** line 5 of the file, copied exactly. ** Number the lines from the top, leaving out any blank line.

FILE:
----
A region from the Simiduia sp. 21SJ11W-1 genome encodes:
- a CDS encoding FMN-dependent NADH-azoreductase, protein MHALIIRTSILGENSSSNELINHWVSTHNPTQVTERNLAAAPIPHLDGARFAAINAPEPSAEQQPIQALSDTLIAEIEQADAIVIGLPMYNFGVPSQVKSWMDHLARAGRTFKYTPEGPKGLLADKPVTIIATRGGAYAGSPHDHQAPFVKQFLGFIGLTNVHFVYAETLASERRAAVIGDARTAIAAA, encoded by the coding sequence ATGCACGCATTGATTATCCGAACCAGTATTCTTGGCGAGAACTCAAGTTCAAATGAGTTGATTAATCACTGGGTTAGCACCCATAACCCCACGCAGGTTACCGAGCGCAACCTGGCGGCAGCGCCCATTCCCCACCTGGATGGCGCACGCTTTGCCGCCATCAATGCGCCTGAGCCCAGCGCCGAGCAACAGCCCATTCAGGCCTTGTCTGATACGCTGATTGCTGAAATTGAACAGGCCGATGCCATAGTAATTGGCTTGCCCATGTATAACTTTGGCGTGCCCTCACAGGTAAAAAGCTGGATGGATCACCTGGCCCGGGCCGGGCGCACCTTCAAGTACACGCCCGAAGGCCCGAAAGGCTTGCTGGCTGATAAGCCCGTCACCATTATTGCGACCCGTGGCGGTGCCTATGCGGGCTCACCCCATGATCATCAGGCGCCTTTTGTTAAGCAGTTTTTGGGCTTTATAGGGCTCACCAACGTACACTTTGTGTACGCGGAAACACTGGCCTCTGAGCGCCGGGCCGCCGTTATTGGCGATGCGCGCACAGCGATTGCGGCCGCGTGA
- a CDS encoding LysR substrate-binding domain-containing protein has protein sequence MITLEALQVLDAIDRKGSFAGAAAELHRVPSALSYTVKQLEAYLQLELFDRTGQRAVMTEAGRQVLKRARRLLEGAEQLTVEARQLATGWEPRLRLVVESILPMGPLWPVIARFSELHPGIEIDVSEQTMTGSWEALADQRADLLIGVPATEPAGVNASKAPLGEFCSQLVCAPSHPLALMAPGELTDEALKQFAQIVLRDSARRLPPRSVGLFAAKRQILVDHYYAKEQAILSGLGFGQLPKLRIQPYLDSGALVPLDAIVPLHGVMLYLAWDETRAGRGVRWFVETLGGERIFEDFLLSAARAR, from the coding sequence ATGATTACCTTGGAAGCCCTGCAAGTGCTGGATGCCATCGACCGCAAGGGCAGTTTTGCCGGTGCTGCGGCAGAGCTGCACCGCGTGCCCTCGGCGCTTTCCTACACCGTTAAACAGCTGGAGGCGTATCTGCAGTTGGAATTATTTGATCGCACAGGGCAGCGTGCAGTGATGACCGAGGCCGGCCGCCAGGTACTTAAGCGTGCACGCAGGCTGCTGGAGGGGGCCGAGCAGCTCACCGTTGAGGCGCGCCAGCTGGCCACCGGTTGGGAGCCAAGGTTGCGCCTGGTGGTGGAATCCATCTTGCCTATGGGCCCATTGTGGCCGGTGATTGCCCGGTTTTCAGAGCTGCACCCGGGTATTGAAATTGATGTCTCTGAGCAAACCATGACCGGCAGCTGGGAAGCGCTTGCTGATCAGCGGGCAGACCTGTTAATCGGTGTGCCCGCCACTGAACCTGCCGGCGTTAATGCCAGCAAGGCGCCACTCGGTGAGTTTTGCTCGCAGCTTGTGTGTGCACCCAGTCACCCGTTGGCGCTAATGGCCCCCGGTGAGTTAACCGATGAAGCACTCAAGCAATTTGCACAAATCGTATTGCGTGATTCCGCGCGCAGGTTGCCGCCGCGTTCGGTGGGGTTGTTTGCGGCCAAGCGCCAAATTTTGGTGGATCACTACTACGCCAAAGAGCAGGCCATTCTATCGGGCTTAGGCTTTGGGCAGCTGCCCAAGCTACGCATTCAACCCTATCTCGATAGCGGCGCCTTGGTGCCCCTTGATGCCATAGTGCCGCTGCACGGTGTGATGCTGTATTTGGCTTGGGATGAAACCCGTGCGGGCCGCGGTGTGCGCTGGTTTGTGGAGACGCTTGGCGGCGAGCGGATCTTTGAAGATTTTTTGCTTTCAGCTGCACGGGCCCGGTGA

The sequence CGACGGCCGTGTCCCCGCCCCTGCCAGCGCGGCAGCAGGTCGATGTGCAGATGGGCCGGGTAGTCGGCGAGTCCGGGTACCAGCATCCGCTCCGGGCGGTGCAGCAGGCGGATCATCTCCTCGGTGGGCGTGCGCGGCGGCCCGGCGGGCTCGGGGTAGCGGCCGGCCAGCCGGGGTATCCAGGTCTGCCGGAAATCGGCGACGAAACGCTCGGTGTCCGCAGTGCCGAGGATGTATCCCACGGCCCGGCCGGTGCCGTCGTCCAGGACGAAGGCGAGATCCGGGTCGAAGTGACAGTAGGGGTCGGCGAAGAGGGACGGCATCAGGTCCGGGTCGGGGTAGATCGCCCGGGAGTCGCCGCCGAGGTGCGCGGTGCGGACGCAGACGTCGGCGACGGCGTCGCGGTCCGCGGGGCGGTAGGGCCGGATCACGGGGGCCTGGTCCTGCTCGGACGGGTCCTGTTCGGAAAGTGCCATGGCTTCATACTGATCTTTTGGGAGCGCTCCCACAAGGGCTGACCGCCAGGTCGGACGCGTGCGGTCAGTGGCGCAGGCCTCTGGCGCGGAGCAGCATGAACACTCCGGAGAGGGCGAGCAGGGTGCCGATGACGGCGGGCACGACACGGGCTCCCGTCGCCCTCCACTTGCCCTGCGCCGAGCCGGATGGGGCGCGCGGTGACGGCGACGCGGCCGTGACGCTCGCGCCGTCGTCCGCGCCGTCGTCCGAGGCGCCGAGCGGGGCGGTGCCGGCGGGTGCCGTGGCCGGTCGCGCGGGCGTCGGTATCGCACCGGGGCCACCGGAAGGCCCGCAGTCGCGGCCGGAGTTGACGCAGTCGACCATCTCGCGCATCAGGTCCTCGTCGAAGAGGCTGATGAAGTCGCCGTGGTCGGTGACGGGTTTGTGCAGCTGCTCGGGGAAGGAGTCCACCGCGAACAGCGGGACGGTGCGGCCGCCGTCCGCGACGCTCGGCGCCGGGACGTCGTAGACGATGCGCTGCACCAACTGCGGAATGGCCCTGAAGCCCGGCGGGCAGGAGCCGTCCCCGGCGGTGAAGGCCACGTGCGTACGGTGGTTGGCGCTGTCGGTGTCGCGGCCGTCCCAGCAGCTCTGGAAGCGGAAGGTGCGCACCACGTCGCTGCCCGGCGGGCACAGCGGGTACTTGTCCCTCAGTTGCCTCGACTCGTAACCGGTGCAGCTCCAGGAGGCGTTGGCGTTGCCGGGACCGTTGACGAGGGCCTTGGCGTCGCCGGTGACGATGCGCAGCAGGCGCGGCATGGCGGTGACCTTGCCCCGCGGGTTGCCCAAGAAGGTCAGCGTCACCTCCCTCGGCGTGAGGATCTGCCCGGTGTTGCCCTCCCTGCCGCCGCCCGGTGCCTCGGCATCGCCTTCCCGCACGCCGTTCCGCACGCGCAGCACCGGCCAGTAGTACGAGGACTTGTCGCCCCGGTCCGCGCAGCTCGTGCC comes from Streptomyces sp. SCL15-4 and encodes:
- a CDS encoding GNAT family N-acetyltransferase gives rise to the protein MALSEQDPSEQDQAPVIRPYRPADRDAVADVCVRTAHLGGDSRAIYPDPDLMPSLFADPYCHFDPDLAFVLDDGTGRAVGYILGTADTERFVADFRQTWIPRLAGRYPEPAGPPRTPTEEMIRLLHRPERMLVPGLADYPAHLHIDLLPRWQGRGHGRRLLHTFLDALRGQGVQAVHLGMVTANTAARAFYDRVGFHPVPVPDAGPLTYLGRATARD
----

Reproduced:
- a CDS encoding GNAT family N-acetyltransferase gives rise to the protein MALSEQDPSEQDQAPVIRPYRPADRDAVADVCVRTAHLGGDSRAIYPDPDLMPSLFADPYCHFDPDLAFVLDDGTGRAVGYILGTADTERFVADFRQTWIPRLAGRYPEPAGPPRTPTEEMIRLLHRPERMLVPGLADYPAHLHIDLLPRWQGRGHGRRLLHTFLDALRGQGVQAVHLGMVTANTAARAFYDRVGFHPVPVPDAGPLTYLGRATARD